Reviews

Marnie Stern Returns!

marniestern-selftitled

Marnie Stern

Marnie Stern

Release Date: Oct 05, 10

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Marnie Stern is cooler than you. If you didn’t know that already, I’m sorry for having to break it to you, but it’s true. She’s also a better guitarist.  You can tap too? No way! Well, if you have heard either of Marnie’s previous albums, you know she’s got a big ol’ soft spot for the overly caffeinated guitar tap, and seems to relish in being loud and screechy enough to make your ears bleed. Maybe in the past she felt she had something to prove, people to fight, with abrasion being her greatest weapon. But if now releasing her self-titled says anything, it is that Marnie is finally comfortable with the sound she has consistently been working towards.

Now I don’t personally know Miss Stern (please lucky stars, change this!), but while old Marnie was rather cryptic or even emotionally invisible in her lyrics, new Marnie does a fantastic job of putting herself into her music. This album does not just display a singular sound, but one with a strong personality to go along with it. This is fast made apparent with “For Ash”, a song written about an ex-boyfriend’s suicide. Marnie manages to take such depressing inspiration and turn it into a song with so much openness and so much ease, you can’t help but smile as you are carried away every chorus, not by impressive fretwork, but by Marnie’s soaring vocals. Of course, the highly technical guitar work is still very much present, as is the wonderfully chaotic Zack Hill (of Hella) attack drumming, yet when necessary Marnie restrains, allowing the complexity of the music to contrast very nicely with the new straightforwardness of her lyrics. The album’s second track “Nothing Left” comes back to the familiar mathy spazziness of past releases, with frenetic tapping, syncopated drumming, and now very strong vocal melodies. This new, more melodic friendly side of Marnie seems to suit her very well.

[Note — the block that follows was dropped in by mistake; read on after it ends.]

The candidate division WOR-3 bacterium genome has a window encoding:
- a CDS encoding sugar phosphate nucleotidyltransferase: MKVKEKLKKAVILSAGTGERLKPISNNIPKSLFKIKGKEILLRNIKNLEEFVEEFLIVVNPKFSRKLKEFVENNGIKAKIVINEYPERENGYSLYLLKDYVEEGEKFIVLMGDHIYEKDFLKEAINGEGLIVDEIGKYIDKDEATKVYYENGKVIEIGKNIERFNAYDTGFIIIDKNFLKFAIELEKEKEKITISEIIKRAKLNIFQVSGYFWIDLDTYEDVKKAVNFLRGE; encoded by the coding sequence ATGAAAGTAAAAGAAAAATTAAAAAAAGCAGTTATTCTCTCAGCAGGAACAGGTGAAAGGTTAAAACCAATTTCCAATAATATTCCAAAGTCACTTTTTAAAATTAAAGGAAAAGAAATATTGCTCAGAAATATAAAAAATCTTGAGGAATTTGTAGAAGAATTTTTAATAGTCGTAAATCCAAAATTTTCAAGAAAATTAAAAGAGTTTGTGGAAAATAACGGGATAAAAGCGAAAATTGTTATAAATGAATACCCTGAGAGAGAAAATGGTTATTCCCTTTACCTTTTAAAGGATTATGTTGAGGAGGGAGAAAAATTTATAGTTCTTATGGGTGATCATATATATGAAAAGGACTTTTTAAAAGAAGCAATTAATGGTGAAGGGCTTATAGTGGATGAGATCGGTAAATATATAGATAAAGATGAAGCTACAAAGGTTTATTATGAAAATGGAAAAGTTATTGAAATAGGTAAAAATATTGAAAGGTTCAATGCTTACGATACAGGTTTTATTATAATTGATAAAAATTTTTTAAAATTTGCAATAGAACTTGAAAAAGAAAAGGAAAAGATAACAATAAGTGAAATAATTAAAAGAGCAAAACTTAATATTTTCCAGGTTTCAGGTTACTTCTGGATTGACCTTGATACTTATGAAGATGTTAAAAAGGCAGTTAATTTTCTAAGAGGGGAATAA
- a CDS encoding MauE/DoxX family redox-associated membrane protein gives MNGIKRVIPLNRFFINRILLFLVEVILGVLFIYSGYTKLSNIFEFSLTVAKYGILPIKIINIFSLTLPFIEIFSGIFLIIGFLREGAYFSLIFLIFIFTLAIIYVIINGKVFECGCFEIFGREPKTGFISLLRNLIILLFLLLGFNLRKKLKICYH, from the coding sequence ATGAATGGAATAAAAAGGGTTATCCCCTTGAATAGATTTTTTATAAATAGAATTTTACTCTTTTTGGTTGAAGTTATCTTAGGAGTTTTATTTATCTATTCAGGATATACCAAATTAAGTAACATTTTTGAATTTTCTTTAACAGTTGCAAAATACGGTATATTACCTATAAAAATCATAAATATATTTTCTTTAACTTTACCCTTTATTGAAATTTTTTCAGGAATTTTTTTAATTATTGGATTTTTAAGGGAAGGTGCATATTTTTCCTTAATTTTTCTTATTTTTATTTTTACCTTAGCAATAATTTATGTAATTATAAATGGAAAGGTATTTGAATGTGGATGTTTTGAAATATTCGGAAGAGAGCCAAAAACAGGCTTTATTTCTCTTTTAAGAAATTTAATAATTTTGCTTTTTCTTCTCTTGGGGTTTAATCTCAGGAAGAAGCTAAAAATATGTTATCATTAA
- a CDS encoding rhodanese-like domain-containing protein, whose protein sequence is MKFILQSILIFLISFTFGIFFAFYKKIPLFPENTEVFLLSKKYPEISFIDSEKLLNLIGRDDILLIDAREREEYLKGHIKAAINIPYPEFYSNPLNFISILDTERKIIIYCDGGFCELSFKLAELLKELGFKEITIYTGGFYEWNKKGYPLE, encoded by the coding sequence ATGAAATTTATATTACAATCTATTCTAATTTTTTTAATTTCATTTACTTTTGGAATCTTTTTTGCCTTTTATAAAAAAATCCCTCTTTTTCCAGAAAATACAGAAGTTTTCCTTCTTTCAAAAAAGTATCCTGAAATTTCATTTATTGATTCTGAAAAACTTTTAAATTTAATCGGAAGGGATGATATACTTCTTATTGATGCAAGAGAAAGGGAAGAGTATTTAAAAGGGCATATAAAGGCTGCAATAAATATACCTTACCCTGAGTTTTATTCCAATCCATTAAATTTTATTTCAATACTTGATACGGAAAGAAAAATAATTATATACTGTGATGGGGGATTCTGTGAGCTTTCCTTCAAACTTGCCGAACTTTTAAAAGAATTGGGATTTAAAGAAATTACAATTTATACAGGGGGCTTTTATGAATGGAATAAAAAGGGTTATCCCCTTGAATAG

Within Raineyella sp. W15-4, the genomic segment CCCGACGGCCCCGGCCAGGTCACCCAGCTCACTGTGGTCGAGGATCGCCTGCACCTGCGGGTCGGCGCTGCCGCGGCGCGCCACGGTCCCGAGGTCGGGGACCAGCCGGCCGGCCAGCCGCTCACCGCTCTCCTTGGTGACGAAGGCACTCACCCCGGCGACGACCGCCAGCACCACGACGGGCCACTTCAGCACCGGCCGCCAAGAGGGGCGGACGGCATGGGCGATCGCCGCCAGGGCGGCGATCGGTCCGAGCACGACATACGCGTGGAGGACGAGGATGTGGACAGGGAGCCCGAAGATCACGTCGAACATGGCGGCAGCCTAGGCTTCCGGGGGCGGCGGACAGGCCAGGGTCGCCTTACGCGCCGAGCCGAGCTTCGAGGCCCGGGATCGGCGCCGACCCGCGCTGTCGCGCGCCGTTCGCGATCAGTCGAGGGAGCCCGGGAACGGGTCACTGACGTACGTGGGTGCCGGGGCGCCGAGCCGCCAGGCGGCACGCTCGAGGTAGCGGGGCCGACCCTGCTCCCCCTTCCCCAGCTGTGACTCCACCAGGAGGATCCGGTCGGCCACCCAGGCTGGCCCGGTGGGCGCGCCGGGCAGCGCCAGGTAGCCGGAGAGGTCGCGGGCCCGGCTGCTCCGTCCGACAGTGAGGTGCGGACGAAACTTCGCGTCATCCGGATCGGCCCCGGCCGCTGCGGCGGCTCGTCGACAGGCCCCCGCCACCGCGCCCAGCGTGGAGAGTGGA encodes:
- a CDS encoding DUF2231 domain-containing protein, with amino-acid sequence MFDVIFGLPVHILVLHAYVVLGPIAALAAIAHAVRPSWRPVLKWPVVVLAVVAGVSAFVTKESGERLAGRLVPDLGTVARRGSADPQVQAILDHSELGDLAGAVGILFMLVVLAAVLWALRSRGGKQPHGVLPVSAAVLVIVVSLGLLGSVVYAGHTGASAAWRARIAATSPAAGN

However, “Transparency is the New Mystery” has Marnie singing “I’m not enough”, as if her experiences and beliefs are not worthy of sharing with listeners. Is this why Marnie previously stood so strongly behind her axe? “Risky Biz” features Marnie making it clear that she has been holding back something not so pleasant, with the lyrics “I’ve got something in my soul, pushing me to hold on to the pain”. Marnie’s humor comes out on “Female Guitar Players are the New Black”, with a title that alone can stand as Marnie’s identifier. Her mad skills are really not so special, ya know? Marnie’s got a lot more goin’ on now.

“Gimme” features some of my favorite guitar riffs on the album, including an amazing hammer-on happy riff delivered at breakneck speeds near its conclusion. The incredibly inventive guitar licks and expressive drumming just keep comin, yet songs like “Building a Body” almost make me think this is, I dare say, a pop album, with a hint of perhaps Gwen Stefani in the vocals. There is a new boldness in her delivery. This is Marnie, with two feet firmly cemented, willing to face all that has bothered her, and able to conquer whatever this is. This comes across very clearly on the aptly titled “Her Confidence”. Following is the album’s most emotionally potent song, the stripped down, sweetly sung “The Things You Notice”, the only track on the album sans Zack Hill’s romping drums. Why, hello there Miss Stern!

With this album it is hard not to want to rock your head uncontrollably, your feet helplessly trying to keep the beat, yet even harder to ultimately not feel uplifted.